I’ve been to the Bahamian capital of Nassau four times while cruising, but only once had I ever explored it (my first ever visit). So when planning our three night Disney Bahamian cruise last month, I knew that I definitely wanted to get off the ship, as a return visit was long overdue (I had first been to Nassau more than a decade ago). While I came across various activities to do while there, I ultimately settled on a food tour, because let’s be honest, they’re one of my favorite things to do while traveling. And Tru Bahamian Food Tours did not disappoint.
While there were some in our group who were staying at a hotel in the Nassau area, our group (myself, D, and my parents), and another couple were all from a cruise and it really is a great activity to do while in port (and even better, something totally different and unique from the standard-snorkel, dolphin encounters, etc). Multiple tours are offered daily with the first one starting at 11:30 AM which is well after ships come into port and before they debark too. The starting point for the tour was also only a 10 minute walk from the cruise ship terminal (i.e. no taxi or public transportation involved).
Our tour guide Alex was great and shared a wealth of knowledge on not only the foods we tried but also the history side of things too. My only minor quibble was the spacing of the stops. The tours are listed as lasting between 3 and 3.5 hours. There were a total of six places where you have tastings. Well, at least on our day, the first two hours of the tour were solely at the first two spots. I never felt the last four were rushed by any means, and yet I think it would have been better if there had been more of an even distribution. But this was also my first food tour outside of the United States and I did remind myself that I was on “island time” after all.
The stops included both traditional restaurants and food shops, and tastings ranged from small samplings to basically what I would consider a full meal. Here are all the places we stopped at in the order of the tour:
As Alex explained, the first stop was also the most food heavy of the entire tour. So in a sense, with all the food we got here, it was tough knowing that five more stops still awaited us. This was a great local restaurant that I could definitely see as being off of the tourist path, not to mention it was family run too, which was cool. It was here that I got to tried conch (pronounced conk) for the first time (in the form of fritters-these were better than I initially feared), and then a plate of home cooked favorites-delicious chicken, plantains (this made me happy), Bahamian style macaroni and cheese, seasoned rice, and on our way out, a glass of a delicious lime flavored drink to go. No surprise, but this was my favorite stop on the tour.
-Graycliff Cigar Factory & Chocolatier
I wasn’t familiar with it, but Graycliff basically does everything-luxury hotel and restaurant, cigar factory, chocolatier. It’s housed in a beautiful and uber historic building right in Nassau’s downtown and was gorgeous to walk through and take pictures of. I got to see cigar makers hard at work (what a process-it’s all done by hand, if you can believe it), and also sample two delicious treats-a chocolate truffle and a key lime flavored white chocolate. It was here that we also had the choice of either trying a Bahamian beer (Sands) or a Bahamian soft drink. We ended up buying a box of beautiful chocolates to take home with us.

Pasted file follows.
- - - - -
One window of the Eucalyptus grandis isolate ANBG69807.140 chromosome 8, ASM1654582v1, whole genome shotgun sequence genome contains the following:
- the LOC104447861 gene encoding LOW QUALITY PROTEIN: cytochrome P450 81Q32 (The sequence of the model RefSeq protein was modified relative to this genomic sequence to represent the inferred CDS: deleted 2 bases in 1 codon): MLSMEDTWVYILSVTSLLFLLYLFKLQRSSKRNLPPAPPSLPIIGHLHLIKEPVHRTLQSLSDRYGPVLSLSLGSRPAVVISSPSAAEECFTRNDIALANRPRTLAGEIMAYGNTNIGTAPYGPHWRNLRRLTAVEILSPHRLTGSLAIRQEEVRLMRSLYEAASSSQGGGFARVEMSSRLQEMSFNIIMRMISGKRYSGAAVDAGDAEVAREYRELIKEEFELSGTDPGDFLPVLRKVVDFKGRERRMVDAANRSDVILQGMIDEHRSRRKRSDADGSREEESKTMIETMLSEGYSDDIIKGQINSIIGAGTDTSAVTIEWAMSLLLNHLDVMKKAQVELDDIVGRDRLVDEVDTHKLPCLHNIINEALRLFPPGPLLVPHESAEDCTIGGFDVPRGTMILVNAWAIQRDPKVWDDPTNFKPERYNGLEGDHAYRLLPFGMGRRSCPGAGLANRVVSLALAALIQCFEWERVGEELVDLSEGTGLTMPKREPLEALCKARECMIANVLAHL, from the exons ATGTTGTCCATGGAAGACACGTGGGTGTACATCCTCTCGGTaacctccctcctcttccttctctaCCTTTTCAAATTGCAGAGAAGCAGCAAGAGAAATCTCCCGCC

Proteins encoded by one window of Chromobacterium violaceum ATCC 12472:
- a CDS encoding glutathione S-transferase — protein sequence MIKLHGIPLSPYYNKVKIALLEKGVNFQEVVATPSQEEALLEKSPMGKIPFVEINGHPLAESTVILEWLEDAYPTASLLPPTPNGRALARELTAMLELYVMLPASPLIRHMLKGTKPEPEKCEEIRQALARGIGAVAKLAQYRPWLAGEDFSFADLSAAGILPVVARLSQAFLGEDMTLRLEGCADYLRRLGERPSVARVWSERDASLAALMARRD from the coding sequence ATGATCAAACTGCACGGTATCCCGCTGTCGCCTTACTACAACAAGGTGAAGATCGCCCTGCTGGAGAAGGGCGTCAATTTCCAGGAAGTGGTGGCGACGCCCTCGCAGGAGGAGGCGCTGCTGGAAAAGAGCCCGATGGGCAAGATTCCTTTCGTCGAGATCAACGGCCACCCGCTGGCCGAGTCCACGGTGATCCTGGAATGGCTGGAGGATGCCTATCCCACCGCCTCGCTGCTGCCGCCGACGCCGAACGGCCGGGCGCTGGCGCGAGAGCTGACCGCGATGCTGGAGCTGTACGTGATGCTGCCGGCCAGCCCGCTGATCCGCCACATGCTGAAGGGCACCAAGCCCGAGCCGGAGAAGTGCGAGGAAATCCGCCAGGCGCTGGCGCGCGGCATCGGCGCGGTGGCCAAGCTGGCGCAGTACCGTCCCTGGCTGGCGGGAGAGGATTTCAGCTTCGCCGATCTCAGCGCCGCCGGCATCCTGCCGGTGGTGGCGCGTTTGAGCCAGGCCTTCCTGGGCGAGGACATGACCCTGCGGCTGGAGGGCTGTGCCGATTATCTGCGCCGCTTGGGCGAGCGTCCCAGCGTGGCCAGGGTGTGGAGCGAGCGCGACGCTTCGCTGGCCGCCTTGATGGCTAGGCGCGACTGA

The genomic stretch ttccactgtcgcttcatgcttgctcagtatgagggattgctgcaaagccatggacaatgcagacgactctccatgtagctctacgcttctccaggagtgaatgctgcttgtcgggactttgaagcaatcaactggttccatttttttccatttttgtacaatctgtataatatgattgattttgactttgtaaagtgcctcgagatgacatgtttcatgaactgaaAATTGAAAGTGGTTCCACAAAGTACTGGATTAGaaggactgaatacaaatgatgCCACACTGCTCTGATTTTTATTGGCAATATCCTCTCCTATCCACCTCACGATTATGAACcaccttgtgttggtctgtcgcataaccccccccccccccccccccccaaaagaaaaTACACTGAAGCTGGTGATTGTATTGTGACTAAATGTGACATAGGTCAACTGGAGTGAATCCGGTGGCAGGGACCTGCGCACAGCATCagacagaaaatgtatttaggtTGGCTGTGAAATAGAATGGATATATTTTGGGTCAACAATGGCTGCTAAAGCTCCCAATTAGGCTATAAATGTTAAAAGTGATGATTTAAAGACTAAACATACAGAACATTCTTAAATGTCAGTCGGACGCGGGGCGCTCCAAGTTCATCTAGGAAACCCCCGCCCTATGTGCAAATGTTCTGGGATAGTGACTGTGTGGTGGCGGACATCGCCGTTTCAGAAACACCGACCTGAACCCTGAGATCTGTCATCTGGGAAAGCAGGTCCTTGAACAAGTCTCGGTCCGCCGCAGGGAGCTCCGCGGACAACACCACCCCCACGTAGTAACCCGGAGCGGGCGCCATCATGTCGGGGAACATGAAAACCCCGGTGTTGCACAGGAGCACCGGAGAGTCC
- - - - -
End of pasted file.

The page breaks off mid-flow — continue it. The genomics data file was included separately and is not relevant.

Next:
-Van Breugel’s Bistro and Bar
While not exactly a Caribbean sounding name, Van Breugel’s is one of Nassau’s top spots for European style cuisine with a twist. Here I had conch for the second time that day, but this time it was Thai inspired conch chowder (so it had a bit of a spicy bite to it). I think I liked the fritters more but the chowder was still tasty.
-Genuinely Bahamian Boutique
This was the stop with the smallest of the tastings but that was fine as it was nice having more of a stomach “down” period. This is a food and beverage store (rum’s the name of the game) and here we tried a variety of local condiments (sauces ranging in spicy levels), some jellies, a fruit beverage, and one of the best tasting salt water taffies I’ve ever had. Any foodie would definitely have a field day here with all of the seasonings, spices, and other products for sale.
-Athena Cafe & Bar
I never thought a food tour in the Bahamas would include a stop at a Greek restaurant, but I learned that there’s been a large Greek population here for generations, descendants of Greek laborers who came to the Bahamas in the late 1880s to develop the sponging industry. And so it’s quite natural that there’s a Greek restaurant right on the popular Bay Street. We had a tasty Greek salad here but to me, Greek salad is Greek salad.
-Tortuga Rum Cake & Company
Our final spot of the day ended on a very sweet note. If you’ve ever been to the Caribbean you’ve no doubt come across the quite popular and ubiquitous Tortuga Rum Cakes. Well, here in the Bahamas, they’re actually made locally (the company itself originated in the Grand Cayman islands) and that’s what we got to try. They’re incredibly sweet and while the rum is baked off during the cooking, you can still taste it.
All in all, each of us loved our Bites of Nassau tour with Tru Bahamian Food Tours and are really glad we did it. When you take a Caribbean cruise, some of the activities seem a bit stale and repetitive; thankfully, a food tour is none of those things. It really was the perfect port adventure.